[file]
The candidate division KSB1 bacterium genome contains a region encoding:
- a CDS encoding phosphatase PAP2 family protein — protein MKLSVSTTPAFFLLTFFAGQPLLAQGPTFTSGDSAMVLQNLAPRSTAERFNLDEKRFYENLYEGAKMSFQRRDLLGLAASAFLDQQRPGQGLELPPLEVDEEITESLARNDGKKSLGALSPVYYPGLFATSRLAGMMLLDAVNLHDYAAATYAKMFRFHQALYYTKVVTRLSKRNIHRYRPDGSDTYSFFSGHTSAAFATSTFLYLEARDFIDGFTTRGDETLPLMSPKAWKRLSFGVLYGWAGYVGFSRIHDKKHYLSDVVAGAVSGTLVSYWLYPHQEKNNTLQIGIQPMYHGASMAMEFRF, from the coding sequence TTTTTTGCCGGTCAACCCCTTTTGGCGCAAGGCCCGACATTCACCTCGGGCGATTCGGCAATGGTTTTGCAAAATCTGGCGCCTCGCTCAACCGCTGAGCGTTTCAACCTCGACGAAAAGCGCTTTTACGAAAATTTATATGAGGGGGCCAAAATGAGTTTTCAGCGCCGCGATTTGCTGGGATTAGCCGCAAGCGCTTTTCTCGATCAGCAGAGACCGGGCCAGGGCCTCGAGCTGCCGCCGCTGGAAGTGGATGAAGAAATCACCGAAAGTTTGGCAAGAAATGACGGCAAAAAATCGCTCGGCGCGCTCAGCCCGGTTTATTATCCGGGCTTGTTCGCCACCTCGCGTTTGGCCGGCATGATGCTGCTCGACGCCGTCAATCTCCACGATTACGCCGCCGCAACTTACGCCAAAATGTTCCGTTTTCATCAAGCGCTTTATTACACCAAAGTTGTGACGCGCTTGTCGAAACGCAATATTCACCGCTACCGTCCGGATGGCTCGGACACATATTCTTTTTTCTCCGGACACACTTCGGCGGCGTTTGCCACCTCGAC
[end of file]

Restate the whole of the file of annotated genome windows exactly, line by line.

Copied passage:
The candidate division KSB1 bacterium genome contains a region encoding:
- a CDS encoding phosphatase PAP2 family protein — protein MKLSVSTTPAFFLLTFFAGQPLLAQGPTFTSGDSAMVLQNLAPRSTAERFNLDEKRFYENLYEGAKMSFQRRDLLGLAASAFLDQQRPGQGLELPPLEVDEEITESLARNDGKKSLGALSPVYYPGLFATSRLAGMMLLDAVNLHDYAAATYAKMFRFHQALYYTKVVTRLSKRNIHRYRPDGSDTYSFFSGHTSAAFATSTFLYLEARDFIDGFTTRGDETLPLMSPKAWKRLSFGVLYGWAGYVGFSRIHDKKHYLSDVVAGAVSGTLVSYWLYPHQEKNNTLQIGIQPMYHGASMAMEFRF, from the coding sequence TTTTTTGCCGGTCAACCCCTTTTGGCGCAAGGCCCGACATTCACCTCGGGCGATTCGGCAATGGTTTTGCAAAATCTGGCGCCTCGCTCAACCGCTGAGCGTTTCAACCTCGACGAAAAGCGCTTTTACGAAAATTTATATGAGGGGGCCAAAATGAGTTTTCAGCGCCGCGATTTGCTGGGATTAGCCGCAAGCGCTTTTCTCGATCAGCAGAGACCGGGCCAGGGCCTCGAGCTGCCGCCGCTGGAAGTGGATGAAGAAATCACCGAAAGTTTGGCAAGAAATGACGGCAAAAAATCGCTCGGCGCGCTCAGCCCGGTTTATTATCCGGGCTTGTTCGCCACCTCGCGTTTGGCCGGCATGATGCTGCTCGACGCCGTCAATCTCCACGATTACGCCGCCGCAACTTACGCCAAAATGTTCCGTTTTCATCAAGCGCTTTATTACACCAAAGTTGTGACGCGCTTGTCGAAACGCAATATTCACCGCTACCGTCCGGATGGCTCGGACACATATTCTTTTTTCTCCGGACACACTTCGGCGGCGTTTGCCACCTCGAC